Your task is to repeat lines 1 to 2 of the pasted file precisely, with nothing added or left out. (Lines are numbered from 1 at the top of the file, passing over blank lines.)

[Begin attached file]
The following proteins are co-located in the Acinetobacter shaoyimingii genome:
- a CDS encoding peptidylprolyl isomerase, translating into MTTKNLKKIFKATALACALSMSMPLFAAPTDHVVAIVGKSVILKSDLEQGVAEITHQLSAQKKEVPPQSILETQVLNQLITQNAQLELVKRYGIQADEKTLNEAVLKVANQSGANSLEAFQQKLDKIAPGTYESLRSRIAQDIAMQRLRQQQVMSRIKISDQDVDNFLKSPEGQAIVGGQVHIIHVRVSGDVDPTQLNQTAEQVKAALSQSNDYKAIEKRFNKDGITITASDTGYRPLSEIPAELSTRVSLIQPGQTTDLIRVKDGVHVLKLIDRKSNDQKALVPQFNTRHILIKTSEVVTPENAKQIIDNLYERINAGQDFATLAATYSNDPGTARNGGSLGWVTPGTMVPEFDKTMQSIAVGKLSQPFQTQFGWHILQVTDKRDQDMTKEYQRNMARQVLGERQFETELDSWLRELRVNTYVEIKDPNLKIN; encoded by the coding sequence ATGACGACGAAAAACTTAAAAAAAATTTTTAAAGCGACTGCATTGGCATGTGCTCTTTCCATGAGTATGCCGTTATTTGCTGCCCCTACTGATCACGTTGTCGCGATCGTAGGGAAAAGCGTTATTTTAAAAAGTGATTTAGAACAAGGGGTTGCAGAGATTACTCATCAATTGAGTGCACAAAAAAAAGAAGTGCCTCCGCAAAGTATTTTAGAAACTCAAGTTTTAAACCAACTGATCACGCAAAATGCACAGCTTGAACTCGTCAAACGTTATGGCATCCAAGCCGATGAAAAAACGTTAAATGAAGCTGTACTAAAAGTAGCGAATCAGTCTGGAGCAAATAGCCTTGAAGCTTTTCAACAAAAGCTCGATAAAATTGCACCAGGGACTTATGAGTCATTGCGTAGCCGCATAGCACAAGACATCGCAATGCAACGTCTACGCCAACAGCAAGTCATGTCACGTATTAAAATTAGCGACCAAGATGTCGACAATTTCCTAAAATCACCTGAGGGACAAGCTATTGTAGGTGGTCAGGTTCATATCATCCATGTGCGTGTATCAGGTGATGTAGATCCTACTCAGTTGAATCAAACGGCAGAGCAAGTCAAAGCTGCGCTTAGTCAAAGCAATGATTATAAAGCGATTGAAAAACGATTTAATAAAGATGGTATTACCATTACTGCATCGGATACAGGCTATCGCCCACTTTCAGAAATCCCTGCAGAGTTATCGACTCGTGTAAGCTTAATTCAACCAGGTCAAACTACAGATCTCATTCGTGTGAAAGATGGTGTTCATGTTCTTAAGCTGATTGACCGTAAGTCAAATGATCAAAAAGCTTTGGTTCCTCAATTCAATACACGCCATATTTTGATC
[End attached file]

The following proteins are co-located in the Acinetobacter shaoyimingii genome:
- a CDS encoding peptidylprolyl isomerase, translating into MTTKNLKKIFKATALACALSMSMPLFAAPTDHVVAIVGKSVILKSDLEQGVAEITHQLSAQKKEVPPQSILETQVLNQLITQNAQLELVKRYGIQADEKTLNEAVLKVANQSGANSLEAFQQKLDKIAPGTYESLRSRIAQDIAMQRLRQQQVMSRIKISDQDVDNFLKSPEGQAIVGGQVHIIHVRVSGDVDPTQLNQTAEQVKAALSQSNDYKAIEKRFNKDGITITASDTGYRPLSEIPAELSTRVSLIQPGQTTDLIRVKDGVHVLKLIDRKSNDQKALVPQFNTRHILIKTSEVVTPENAKQIIDNLYERINAGQDFATLAATYSNDPGTARNGGSLGWVTPGTMVPEFDKTMQSIAVGKLSQPFQTQFGWHILQVTDKRDQDMTKEYQRNMARQVLGERQFETELDSWLRELRVNTYVEIKDPNLKIN; encoded by the coding sequence ATGACGACGAAAAACTTAAAAAAAATTTTTAAAGCGACTGCATTGGCATGTGCTCTTTCCATGAGTATGCCGTTATTTGCTGCCCCTACTGATCACGTTGTCGCGATCGTAGGGAAAAGCGTTATTTTAAAAAGTGATTTAGAACAAGGGGTTGCAGAGATTACTCATCAATTGAGTGCACAAAAAAAAGAAGTGCCTCCGCAAAGTATTTTAGAAACTCAAGTTTTAAACCAACTGATCACGCAAAATGCACAGCTTGAACTCGTCAAACGTTATGGCATCCAAGCCGATGAAAAAACGTTAAATGAAGCTGTACTAAAAGTAGCGAATCAGTCTGGAGCAAATAGCCTTGAAGCTTTTCAACAAAAGCTCGATAAAATTGCACCAGGGACTTATGAGTCATTGCGTAGCCGCATAGCACAAGACATCGCAATGCAACGTCTACGCCAACAGCAAGTCATGTCACGTATTAAAATTAGCGACCAAGATGTCGACAATTTCCTAAAATCACCTGAGGGACAAGCTATTGTAGGTGGTCAGGTTCATATCATCCATGTGCGTGTATCAGGTGATGTAGATCCTACTCAGTTGAATCAAACGGCAGAGCAAGTCAAAGCTGCGCTTAGTCAAAGCAATGATTATAAAGCGATTGAAAAACGATTTAATAAAGATGGTATTACCATTACTGCATCGGATACAGGCTATCGCCCACTTTCAGAAATCCCTGCAGAGTTATCGACTCGTGTAAGCTTAATTCAACCAGGTCAAACTACAGATCTCATTCGTGTGAAAGATGGTGTTCATGTTCTTAAGCTGATTGACCGTAAGTCAAATGATCAAAAAGCTTTGGTTCCTCAATTCAATACACGCCATATTTTGATC